Barry Keene

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Barry Dion Keene (born 30 July 1938 Atlantic City, New Jersey)[1] is an American politician from California.

Barry Keene received his Bachelor of Arts degree from Stanford University and his law degree from Stanford Law School. He became a member of the California Bar in 1966, and accepted a legal position as a Sonoma County Deputy District Attorney in 1968.[1] In 1968 he won his first election to the Rincon Valley School Board. Two years later he won the Democratic nomination for the 2nd Assembly District which included the counties of Del Norte, Humboldt and Mendocino Counties, Lake County and a portion of Sonoma County. In the 1970 General Election he tried to unseat longtime Republican Assemblyman Frank P. Belotti. However, Keene lost his first race in a narrow election. Keene successfully ran again for the Assembly in 1972 following the death of Assemblyman Belotti.

Keene served six years in the State Assembly holding leadership positions as the chair of the Assembly Elections and Reapportionment Committee and later, as the chairman of the Assembly Health Committee. In 1979 Keene was urged to consider running for an open vacancy in the State Senate. The district included the 2nd Assembly District and all of Marin County, spanning over one-third of the entire California coastline, from the Golden Gate Bridge to the Oregon border. Keene won the election in 1979 and served in several powerful positions in the State Senate until his resignation in 1993. By resigning immediately after the 1992 general elections, Keene forced taxpayers to pay hundreds of thousands of dollars for an otherwise unnecessary special election.[2] While in the Senate, Keene held the Chairmanship of the Senate Judiciary Committee, and later served as the California Senate Majority Leader. During his political tenure, Keene worked on:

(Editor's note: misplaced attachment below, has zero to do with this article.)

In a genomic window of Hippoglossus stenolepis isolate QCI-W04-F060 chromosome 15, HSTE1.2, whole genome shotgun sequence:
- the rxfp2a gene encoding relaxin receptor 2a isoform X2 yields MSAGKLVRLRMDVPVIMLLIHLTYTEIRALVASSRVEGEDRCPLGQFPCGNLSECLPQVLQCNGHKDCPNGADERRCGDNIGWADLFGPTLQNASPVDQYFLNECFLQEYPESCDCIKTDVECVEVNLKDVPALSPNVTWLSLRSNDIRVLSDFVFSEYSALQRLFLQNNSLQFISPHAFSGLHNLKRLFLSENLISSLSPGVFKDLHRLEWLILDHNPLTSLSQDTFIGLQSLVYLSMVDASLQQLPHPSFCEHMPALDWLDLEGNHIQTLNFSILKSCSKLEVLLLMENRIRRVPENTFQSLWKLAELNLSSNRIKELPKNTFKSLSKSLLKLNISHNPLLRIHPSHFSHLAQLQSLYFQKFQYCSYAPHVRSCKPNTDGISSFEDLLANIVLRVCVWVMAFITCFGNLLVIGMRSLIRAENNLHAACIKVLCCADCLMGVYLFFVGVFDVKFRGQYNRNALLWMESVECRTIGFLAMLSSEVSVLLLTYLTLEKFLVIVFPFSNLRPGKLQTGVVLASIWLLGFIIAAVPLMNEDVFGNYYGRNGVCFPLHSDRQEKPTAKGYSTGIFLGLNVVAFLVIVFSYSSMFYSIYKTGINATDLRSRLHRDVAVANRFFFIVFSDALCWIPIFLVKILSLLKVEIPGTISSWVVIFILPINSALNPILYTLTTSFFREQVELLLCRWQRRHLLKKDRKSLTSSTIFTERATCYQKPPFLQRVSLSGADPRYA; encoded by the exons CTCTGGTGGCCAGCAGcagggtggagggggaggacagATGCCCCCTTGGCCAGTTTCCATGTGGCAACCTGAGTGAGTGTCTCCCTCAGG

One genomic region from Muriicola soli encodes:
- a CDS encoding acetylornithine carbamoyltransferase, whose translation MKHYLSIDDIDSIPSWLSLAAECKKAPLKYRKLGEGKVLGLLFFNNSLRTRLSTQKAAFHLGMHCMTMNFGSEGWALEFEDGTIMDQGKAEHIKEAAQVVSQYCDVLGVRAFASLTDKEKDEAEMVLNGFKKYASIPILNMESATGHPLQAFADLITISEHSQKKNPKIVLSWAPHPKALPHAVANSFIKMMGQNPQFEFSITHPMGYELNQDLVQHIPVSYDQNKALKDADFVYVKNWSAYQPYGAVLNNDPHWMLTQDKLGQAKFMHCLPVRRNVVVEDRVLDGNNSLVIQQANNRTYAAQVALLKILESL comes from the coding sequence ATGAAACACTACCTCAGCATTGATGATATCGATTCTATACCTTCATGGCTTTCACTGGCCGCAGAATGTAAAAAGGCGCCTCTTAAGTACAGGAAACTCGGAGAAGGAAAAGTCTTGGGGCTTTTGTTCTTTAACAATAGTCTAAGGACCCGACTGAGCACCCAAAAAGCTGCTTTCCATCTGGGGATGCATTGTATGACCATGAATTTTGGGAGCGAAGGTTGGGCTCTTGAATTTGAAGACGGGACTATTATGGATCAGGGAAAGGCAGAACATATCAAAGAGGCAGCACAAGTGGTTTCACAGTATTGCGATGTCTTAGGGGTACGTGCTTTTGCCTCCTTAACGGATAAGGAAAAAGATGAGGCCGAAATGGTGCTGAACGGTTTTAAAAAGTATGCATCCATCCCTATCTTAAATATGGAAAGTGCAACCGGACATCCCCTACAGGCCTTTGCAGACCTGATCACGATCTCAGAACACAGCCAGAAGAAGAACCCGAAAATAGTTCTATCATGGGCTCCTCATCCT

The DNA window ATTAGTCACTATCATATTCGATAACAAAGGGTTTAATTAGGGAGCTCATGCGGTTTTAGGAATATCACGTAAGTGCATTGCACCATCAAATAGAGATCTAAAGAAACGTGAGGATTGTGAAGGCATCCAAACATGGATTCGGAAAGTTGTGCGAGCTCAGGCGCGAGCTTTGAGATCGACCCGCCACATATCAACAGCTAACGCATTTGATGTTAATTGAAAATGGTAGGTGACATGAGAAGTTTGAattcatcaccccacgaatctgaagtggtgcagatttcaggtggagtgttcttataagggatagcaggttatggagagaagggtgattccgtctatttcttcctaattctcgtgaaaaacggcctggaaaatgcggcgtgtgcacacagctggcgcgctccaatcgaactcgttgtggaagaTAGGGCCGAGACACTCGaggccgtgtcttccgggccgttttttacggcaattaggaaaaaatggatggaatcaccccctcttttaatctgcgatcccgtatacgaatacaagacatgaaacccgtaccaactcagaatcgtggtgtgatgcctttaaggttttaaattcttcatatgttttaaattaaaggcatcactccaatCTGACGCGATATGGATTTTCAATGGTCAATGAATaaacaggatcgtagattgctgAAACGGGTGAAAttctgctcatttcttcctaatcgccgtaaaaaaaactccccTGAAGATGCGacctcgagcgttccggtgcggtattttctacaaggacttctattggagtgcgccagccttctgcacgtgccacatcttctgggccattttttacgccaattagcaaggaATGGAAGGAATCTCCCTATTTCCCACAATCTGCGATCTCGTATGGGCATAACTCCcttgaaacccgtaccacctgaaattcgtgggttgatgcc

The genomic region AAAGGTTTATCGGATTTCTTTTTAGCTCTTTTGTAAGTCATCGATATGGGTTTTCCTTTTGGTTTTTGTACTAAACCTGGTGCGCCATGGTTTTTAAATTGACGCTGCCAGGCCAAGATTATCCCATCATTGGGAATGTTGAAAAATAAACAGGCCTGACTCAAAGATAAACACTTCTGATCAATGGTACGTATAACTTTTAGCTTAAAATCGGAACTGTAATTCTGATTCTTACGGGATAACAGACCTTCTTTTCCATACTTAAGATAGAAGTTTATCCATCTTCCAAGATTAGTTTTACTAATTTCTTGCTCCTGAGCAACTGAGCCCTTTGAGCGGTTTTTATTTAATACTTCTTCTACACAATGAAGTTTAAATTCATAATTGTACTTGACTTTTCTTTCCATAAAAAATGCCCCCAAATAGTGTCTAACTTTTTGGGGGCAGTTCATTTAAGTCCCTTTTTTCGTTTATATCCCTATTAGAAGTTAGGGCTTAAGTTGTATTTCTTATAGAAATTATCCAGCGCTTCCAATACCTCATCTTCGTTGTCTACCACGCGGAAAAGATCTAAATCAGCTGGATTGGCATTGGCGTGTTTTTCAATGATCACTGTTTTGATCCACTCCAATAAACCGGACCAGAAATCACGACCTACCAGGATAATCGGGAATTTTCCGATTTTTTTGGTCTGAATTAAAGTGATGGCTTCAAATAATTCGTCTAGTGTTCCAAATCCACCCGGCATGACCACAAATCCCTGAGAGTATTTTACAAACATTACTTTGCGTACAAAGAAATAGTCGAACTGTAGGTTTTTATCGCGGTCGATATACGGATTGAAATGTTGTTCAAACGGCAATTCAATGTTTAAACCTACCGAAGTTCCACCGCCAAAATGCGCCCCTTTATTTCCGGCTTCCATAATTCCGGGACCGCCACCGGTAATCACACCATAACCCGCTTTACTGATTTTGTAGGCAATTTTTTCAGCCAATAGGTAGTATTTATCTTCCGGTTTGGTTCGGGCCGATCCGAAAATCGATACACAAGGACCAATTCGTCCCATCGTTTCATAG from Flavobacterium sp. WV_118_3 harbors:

• Bagley-Keene Open Meeting Act (1967), which required official meetings of state boards and commissions to follow rules similar to those of the Brown Act;
  • The Keene Act, the first comprehensive medical malpractice statute; and
  • The Lempert-Keene-Seastrand Oil Spill Prevention and Response Act of 1990.[1]

Upon leaving the legislature, Keene taught politics at Sacramento State University, University of California at Berkeley, and Stanford. In 2000, he was appointed by Governor Gray Davis as the Director of the California Department of General Services. He resigned in 2002 for his role in Gov. Gray Davis's Oracle scandal.[3] In 2008 he was appointed to the California Student Aid Commission.[1]

References[edit]

  1. ^ a b c d Vassar & Meyers
  2. ^ Carl Ingram, "Wave of Special Elections Could Become a Flood : Legislature: Term limits and district boundary changes lead to a batch of vacancies. The cost to local governments is $1.3 million and rising". Los Angeles Times, 23 Feb 1993.
  3. ^ Rose, "A Barry Keene Law" [1]

A prodigious worker and tough taskmaster, Keene had a reputation for chewing up and spitting out staff during his years in the Legislature; but most of them remained devoted to him nonetheless. Holding frequent gatherings wagishly referred to as "Barry Keene Junior High Alumni Reunions", current and past staff got together from time to time, with Keene himself an honored guest.

Cited[edit]

Vassar, Alex; Shane Meyers. "Join California, Election History of the State of California". Retrieved 18 April 2011. 

California Assembly
Preceded by
Frank P. Belotti
California State Assemblyman, 2nd District
1973-1979
Succeeded by
Douglas Bosco
California Senate
Preceded by
Peter H. Behr
California State Senator, 2nd District
1979-1993
Succeeded by
Mike Thompson